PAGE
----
If The Answer were a communicable disease there’d be a classic rock epidemic sweeping the UK right now.
So infectious is Cormac Neeson and his crew that it’s all too easy to succumb to a contagious mix of retro riffs and singalong hooks.
There should be a health warning every time blues rock legend in the making Paul Mahon breaks into each fresh solo.
And Micky Waters’ powerhouse partnership with James Heatley leaves heads pounding and hearts thumping, such is the focused ferocity of the duo’s trademark beat.
Containing this hedonistic cocktail is impossible. In fact the only answer is to lie down and surrender (as one wobbly gent near the front did – twice) in the face of a groove-laden bug capable of paralysing both body and soul.
Neeson has always commanded the stage with his easy banter, flowing locks and jerky footwork. The eye of The Answer’s aural storm, this whirling dervish of a frontman delivers the brilliant Tornado seemingly intent on blowing away the classic rock competition.
One of many songs hewn from new album Revival it defines a band enjoying a new-found confidence and playing heavily on their love for a so-cool back-to-the-future sound.
Mahon and Waters have never looked so at ease flanking their irrepressible leader and never sounded so accomplished as backing vocalists quite capable of stealing the show.
If Come Follow Me, from the remarkable 2006 debut Rise, is still the band’s rousing anthem of choice then Revival offers up all manner of serious contenders.
Vida (I Want You), Waste Your Tears and One More Revival sounded sensational on a night when the Academy’s traditionally patchy acoustics did the headline act justice.
However it was current single Nowhere Freeway, bereft of the Lynne Jackaman vocal, that provided evidence that The Answer have so much more in their locker. In the absence of his Saint Jude collaborator, Neeson simply stripped down the vocal to showcase Mahon’s six-string supremacy: it worked an absolute treat.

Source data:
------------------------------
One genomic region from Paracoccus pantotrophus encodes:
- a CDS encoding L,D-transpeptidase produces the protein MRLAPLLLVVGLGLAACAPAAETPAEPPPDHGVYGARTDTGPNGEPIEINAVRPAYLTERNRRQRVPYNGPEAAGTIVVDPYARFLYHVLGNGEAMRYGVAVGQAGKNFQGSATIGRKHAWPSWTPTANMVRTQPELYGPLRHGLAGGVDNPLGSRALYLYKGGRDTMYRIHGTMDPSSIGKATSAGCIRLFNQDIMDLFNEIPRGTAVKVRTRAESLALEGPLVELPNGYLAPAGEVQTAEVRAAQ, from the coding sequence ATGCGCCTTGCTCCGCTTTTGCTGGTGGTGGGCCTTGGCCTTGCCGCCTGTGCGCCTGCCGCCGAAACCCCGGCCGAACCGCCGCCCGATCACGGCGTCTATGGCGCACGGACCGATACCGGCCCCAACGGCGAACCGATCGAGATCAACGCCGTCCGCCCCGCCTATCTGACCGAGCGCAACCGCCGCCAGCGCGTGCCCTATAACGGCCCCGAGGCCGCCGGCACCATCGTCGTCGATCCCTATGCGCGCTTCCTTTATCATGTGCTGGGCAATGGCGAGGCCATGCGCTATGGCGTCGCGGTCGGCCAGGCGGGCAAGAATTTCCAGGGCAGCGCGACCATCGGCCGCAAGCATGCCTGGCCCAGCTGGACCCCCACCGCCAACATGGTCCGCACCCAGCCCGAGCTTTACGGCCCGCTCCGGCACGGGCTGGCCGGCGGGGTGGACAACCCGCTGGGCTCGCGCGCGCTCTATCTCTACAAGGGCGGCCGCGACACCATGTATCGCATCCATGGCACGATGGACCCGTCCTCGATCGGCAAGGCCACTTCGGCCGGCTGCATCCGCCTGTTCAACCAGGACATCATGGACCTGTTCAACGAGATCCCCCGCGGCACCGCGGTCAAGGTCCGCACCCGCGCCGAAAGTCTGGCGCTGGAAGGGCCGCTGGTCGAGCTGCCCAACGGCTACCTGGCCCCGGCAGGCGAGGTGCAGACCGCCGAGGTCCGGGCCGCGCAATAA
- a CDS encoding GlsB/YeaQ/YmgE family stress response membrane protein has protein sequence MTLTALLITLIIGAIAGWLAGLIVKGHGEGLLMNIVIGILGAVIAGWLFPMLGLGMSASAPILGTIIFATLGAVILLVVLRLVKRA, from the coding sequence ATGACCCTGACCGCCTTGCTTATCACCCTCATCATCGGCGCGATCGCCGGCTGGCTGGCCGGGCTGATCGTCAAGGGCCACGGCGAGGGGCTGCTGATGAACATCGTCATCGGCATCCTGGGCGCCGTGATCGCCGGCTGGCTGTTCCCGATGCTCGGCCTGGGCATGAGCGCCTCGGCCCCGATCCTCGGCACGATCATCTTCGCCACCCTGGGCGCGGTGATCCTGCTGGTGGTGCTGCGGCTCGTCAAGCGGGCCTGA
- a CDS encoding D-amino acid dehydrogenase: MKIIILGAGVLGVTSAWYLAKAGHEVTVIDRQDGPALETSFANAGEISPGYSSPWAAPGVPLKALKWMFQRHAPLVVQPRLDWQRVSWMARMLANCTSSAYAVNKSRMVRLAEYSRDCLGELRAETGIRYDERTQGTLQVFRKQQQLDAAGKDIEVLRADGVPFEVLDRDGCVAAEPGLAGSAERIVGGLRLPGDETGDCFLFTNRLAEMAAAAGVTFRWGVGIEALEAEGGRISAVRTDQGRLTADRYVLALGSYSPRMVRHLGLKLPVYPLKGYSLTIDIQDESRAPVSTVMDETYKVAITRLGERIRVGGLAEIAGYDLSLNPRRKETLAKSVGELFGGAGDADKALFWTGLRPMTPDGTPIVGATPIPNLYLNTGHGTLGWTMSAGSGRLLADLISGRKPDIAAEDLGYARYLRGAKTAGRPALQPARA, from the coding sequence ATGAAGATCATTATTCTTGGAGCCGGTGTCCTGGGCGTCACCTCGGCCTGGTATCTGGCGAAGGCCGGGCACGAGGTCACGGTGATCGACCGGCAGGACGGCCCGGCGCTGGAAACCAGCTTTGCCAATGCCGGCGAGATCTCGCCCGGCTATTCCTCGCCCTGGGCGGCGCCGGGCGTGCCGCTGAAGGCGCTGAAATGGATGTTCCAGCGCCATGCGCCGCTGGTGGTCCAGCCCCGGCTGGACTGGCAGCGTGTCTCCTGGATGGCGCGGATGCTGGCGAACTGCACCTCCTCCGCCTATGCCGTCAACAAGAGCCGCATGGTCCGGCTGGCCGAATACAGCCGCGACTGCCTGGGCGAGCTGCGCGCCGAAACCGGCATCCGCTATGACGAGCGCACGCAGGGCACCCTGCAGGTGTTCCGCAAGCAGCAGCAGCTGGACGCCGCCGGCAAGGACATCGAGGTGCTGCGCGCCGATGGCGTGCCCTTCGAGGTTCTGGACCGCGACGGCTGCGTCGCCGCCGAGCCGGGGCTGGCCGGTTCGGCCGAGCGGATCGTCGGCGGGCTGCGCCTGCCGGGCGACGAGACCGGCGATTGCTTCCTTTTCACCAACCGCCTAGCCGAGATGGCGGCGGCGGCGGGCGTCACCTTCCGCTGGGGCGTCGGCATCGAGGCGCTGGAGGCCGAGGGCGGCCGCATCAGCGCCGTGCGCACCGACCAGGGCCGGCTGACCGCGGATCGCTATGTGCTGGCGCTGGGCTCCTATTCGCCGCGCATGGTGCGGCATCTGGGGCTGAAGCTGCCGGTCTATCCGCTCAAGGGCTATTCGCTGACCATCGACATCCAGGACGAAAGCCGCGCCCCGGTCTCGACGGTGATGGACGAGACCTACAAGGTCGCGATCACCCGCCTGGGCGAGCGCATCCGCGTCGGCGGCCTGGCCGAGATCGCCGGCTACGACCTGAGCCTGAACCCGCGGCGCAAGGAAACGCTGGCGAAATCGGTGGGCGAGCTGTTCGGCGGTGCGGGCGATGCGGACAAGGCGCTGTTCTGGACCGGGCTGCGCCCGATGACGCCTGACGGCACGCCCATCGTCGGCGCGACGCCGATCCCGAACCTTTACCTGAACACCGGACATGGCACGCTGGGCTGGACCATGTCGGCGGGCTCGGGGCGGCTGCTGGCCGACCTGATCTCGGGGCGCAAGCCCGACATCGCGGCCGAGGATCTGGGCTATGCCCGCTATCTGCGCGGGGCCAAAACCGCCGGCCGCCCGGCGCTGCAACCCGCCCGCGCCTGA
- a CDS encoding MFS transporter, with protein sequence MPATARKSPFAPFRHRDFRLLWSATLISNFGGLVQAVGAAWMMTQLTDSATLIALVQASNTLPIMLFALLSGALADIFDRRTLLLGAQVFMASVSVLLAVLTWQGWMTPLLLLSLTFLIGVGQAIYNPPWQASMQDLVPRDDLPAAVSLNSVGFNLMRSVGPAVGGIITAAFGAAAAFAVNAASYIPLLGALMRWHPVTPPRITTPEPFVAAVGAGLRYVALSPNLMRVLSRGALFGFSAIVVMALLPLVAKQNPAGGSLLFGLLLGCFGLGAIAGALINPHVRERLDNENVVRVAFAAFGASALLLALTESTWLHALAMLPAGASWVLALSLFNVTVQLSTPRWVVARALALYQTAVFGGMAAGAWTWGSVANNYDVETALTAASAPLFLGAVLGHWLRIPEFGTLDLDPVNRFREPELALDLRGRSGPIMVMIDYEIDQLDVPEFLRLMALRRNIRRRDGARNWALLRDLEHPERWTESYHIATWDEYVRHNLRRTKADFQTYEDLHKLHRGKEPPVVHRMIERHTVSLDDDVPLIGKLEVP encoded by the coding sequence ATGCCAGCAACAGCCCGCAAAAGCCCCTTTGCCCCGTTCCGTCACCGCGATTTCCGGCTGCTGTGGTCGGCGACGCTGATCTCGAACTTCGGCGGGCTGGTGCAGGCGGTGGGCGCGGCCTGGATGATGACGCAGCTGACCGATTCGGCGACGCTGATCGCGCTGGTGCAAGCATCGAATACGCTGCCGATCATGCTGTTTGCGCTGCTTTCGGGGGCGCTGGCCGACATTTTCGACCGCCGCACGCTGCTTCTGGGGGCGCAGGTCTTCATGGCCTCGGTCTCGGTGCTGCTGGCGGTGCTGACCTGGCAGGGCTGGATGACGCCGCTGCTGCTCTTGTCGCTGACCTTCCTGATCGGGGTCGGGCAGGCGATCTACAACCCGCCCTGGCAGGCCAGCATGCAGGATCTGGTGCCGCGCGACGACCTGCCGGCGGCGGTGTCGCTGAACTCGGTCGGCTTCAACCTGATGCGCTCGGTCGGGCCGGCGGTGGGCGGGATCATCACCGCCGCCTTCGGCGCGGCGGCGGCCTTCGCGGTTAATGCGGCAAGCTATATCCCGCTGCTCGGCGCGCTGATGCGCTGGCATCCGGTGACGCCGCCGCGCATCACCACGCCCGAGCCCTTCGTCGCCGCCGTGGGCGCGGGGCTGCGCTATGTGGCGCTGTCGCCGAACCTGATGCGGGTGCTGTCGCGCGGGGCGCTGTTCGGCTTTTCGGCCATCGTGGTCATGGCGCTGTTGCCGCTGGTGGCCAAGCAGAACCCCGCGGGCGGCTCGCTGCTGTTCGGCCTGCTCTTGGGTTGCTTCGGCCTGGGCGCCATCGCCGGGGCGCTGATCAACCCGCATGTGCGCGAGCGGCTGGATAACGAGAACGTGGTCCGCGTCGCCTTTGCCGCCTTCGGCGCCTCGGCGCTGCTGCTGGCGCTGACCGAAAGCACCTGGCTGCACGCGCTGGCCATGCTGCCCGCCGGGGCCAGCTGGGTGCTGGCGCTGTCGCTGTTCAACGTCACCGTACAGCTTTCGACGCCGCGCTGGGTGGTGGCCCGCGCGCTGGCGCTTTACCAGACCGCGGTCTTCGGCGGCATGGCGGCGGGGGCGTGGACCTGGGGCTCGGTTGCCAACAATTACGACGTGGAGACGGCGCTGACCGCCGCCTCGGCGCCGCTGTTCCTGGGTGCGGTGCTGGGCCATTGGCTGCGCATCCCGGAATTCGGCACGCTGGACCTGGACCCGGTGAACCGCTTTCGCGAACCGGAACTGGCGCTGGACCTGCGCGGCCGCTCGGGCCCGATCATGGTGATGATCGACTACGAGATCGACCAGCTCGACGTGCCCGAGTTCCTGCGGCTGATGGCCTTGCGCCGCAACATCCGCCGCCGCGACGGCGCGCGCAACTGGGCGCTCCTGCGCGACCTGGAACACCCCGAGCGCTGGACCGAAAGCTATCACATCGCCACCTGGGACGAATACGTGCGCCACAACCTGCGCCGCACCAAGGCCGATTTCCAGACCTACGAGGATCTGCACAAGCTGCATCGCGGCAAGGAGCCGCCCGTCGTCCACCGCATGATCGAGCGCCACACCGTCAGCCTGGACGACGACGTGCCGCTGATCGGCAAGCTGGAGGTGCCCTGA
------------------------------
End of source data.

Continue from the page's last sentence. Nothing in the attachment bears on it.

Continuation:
But this was an evening of triumphs. The Union don’t yet command the profile of their touring buddies but their music is more than on a par. And if the majority of their songs lack the immediacy of The Answer’s more anthemic offerings, the quartet’s strength lies in a songwriting craft few blues rock peers can hope to match.
The chorus of Tupelo certainly sounds like an ode to Lego’s big brother but it builds into a wall of sound capable of making the hairs on the back of your neck stand tall. Step Up To The Plate is a classic rock call-to-arms and Saviour sits alongside The Answer’s One More Revival as a powerful statement of retro intent.
Luke Morley and Pete Shoulder might belong to different generations but talent spans the years. Both have bags full of the stuff and two critically acclaimed albums in two years reflect a pair of like-minded musos making up for lost time. If Morley is enjoying his post-Thunder dotage then Shoulder is revelling in the spotlight his vocal ability so richly deserves.
This co-headline package always promised to be one of the finest shows of 2012 and it comfortably exceeded the hype. If this is the future of British rock then good times lie ahead.